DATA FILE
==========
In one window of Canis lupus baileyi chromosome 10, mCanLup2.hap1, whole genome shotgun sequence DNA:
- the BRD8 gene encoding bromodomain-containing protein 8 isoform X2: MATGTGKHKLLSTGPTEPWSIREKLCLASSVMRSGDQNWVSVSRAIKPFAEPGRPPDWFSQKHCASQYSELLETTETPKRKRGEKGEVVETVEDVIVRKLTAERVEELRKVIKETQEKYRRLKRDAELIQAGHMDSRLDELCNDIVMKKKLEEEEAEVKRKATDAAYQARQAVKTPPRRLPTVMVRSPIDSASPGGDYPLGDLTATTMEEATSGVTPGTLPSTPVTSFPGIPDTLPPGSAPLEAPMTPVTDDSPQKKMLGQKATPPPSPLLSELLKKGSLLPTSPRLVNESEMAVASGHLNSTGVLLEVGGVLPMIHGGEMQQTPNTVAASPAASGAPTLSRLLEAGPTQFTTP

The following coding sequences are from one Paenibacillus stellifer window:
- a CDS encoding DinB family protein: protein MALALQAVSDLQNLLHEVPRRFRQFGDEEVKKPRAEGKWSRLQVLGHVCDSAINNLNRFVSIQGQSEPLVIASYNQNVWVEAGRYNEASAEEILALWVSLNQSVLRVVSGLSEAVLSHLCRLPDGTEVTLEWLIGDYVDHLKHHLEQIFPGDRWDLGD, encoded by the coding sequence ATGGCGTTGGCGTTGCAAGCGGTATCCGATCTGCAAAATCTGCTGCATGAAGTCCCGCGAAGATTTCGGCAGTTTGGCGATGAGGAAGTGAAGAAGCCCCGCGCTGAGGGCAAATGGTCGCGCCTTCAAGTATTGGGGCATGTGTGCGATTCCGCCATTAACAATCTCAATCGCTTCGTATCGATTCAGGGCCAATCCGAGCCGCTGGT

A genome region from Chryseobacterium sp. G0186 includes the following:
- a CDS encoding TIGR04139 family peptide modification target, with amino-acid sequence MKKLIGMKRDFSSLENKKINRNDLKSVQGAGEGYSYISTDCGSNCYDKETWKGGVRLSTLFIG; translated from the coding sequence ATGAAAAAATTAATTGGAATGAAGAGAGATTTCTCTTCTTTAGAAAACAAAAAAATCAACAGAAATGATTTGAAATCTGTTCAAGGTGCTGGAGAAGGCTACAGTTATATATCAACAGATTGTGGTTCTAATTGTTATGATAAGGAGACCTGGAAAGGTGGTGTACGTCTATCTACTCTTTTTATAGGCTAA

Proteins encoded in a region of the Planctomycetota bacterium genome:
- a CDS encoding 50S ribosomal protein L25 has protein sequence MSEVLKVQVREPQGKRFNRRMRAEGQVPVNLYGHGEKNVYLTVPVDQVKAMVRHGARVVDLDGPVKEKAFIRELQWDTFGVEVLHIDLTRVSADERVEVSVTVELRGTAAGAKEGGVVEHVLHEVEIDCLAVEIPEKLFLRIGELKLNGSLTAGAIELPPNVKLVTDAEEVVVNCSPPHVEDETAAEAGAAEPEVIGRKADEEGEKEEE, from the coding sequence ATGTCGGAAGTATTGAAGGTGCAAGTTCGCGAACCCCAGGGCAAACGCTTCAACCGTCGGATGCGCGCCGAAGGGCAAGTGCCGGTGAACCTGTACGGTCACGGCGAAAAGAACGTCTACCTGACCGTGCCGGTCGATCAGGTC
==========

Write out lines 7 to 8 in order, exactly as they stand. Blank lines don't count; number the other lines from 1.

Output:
Proteins encoded in a region of the Planctomycetota bacterium genome:
- a CDS encoding 50S ribosomal protein L25 has protein sequence MSEVLKVQVREPQGKRFNRRMRAEGQVPVNLYGHGEKNVYLTVPVDQVKAMVRHGARVVDLDGPVKEKAFIRELQWDTFGVEVLHIDLTRVSADERVEVSVTVELRGTAAGAKEGGVVEHVLHEVEIDCLAVEIPEKLFLRIGELKLNGSLTAGAIELPPNVKLVTDAEEVVVNCSPPHVEDETAAEAGAAEPEVIGRKADEEGEKEEE, from the coding sequence ATGTCGGAAGTATTGAAGGTGCAAGTTCGCGAACCCCAGGGCAAACGCTTCAACCGTCGGATGCGCGCCGAAGGGCAAGTGCCGGTGAACCTGTACGGTCACGGCGAAAAGAACGTCTACCTGACCGTGCCGGTCGATCAGGTC